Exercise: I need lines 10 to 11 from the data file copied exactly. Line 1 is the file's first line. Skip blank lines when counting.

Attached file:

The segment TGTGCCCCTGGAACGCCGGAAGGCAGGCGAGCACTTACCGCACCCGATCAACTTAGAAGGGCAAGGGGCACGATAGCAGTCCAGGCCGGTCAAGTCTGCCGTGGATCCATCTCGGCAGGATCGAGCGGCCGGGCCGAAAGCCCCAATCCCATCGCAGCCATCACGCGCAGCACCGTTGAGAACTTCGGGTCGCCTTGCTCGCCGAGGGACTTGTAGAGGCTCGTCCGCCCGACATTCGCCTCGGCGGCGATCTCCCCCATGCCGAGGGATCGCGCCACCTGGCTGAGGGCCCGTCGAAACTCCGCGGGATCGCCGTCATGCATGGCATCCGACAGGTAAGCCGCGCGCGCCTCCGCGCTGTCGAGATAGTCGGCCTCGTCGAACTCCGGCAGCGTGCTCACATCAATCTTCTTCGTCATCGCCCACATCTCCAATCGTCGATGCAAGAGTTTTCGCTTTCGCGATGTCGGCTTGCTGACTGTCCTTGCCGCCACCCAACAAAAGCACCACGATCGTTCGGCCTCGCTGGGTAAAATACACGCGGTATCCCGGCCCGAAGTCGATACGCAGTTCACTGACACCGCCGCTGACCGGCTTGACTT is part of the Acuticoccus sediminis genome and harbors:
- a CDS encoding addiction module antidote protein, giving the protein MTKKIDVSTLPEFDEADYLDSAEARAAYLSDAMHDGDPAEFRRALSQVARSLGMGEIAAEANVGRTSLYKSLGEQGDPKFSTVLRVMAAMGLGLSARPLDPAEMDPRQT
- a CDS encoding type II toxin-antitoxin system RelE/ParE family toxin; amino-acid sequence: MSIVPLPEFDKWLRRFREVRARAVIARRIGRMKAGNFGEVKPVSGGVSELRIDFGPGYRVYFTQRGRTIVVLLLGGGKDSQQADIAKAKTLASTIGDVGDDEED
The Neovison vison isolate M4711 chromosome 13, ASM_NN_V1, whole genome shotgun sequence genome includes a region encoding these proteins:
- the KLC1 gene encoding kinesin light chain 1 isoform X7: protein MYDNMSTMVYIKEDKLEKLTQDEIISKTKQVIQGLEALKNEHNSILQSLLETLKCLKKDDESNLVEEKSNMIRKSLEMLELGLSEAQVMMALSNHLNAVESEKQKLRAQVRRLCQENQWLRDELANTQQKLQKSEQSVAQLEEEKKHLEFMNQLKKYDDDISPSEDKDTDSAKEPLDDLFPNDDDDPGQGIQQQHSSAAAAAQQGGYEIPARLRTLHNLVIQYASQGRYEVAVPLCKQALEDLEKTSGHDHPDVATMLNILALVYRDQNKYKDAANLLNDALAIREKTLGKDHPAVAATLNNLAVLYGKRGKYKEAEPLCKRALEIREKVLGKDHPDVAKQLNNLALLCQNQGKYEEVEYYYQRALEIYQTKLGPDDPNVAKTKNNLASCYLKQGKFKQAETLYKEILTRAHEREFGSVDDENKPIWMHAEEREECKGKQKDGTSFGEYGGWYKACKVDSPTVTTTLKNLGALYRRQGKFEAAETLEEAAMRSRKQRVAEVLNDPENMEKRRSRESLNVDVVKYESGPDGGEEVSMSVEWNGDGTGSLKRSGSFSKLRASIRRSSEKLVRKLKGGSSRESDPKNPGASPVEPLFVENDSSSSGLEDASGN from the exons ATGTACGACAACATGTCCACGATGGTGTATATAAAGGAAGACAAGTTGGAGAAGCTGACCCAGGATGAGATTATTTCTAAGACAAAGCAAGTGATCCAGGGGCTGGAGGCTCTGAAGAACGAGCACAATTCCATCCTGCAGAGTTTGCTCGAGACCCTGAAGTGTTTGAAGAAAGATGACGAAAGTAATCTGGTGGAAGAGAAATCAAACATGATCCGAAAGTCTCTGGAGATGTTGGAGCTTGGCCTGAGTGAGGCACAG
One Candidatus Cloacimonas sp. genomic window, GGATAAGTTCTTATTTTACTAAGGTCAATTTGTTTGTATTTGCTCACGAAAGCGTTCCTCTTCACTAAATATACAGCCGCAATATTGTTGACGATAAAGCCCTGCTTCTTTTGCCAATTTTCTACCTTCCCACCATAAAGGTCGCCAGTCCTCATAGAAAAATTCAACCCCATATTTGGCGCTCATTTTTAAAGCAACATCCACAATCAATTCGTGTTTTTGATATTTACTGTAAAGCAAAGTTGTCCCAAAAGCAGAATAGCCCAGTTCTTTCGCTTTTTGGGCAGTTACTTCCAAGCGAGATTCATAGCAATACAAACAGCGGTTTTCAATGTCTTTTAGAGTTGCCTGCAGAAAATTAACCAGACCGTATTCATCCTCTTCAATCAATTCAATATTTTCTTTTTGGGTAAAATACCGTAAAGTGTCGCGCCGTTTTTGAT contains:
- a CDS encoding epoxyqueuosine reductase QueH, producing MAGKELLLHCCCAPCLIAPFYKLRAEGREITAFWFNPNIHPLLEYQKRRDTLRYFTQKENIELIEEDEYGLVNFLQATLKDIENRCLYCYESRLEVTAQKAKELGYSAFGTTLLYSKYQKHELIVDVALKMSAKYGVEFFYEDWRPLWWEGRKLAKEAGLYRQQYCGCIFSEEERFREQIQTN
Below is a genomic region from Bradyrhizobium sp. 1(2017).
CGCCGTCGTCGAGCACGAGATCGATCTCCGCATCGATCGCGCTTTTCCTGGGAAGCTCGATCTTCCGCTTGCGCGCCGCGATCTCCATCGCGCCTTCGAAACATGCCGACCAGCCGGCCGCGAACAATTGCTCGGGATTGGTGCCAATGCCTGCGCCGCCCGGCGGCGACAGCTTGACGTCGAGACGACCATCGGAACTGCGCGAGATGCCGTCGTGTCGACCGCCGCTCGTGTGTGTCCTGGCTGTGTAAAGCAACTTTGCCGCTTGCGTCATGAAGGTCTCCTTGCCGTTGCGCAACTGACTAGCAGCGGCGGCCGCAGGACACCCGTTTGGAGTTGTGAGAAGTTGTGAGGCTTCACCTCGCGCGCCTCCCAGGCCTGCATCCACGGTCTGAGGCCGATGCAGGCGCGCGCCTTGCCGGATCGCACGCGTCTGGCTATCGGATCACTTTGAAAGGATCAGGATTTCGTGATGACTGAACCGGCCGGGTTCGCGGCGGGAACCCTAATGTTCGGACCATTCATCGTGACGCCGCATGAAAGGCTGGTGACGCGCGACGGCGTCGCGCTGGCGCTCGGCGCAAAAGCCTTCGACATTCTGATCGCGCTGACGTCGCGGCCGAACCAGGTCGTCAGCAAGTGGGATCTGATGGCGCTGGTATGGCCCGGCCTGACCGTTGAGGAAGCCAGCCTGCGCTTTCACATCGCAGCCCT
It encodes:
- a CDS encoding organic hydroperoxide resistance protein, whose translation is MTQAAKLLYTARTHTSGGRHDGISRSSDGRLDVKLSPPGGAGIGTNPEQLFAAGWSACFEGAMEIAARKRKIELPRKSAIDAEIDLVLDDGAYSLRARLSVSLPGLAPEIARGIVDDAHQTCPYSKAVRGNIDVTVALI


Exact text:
It encodes:
- a CDS encoding organic hydroperoxide resistance protein, whose translation is MTQAAKLLYTARTHTSGGRHDGISRSSDGRLDVKLSPPGGAGIGTNPEQLFAAGWSACFEGAMEIAARKRKIELPRKSAIDAEIDLVLDDGAYSLRARLSVSLPGLAPEIARGIVDDAHQTCPYSKAVRGNIDVTVALI